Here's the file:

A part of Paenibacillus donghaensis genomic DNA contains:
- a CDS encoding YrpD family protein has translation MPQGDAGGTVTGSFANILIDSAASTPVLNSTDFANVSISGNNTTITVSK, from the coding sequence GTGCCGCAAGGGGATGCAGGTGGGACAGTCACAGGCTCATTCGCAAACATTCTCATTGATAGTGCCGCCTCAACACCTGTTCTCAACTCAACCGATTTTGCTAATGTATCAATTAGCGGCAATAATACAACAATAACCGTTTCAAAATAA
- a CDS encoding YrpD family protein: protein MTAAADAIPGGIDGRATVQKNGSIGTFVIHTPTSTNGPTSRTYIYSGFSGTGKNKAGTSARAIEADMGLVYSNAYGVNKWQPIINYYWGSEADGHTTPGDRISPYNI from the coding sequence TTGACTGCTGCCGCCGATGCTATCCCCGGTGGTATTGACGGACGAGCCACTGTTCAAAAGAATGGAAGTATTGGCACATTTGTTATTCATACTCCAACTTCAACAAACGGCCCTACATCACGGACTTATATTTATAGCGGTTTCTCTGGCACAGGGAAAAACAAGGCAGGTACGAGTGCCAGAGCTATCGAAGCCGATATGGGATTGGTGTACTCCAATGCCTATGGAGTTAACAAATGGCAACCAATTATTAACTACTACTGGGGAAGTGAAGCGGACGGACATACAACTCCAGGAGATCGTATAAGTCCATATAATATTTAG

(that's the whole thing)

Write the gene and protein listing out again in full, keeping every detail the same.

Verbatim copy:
A part of Paenibacillus donghaensis genomic DNA contains:
- a CDS encoding YrpD family protein has translation MPQGDAGGTVTGSFANILIDSAASTPVLNSTDFANVSISGNNTTITVSK, from the coding sequence GTGCCGCAAGGGGATGCAGGTGGGACAGTCACAGGCTCATTCGCAAACATTCTCATTGATAGTGCCGCCTCAACACCTGTTCTCAACTCAACCGATTTTGCTAATGTATCAATTAGCGGCAATAATACAACAATAACCGTTTCAAAATAA
- a CDS encoding YrpD family protein: protein MTAAADAIPGGIDGRATVQKNGSIGTFVIHTPTSTNGPTSRTYIYSGFSGTGKNKAGTSARAIEADMGLVYSNAYGVNKWQPIINYYWGSEADGHTTPGDRISPYNI from the coding sequence TTGACTGCTGCCGCCGATGCTATCCCCGGTGGTATTGACGGACGAGCCACTGTTCAAAAGAATGGAAGTATTGGCACATTTGTTATTCATACTCCAACTTCAACAAACGGCCCTACATCACGGACTTATATTTATAGCGGTTTCTCTGGCACAGGGAAAAACAAGGCAGGTACGAGTGCCAGAGCTATCGAAGCCGATATGGGATTGGTGTACTCCAATGCCTATGGAGTTAACAAATGGCAACCAATTATTAACTACTACTGGGGAAGTGAAGCGGACGGACATACAACTCCAGGAGATCGTATAAGTCCATATAATATTTAG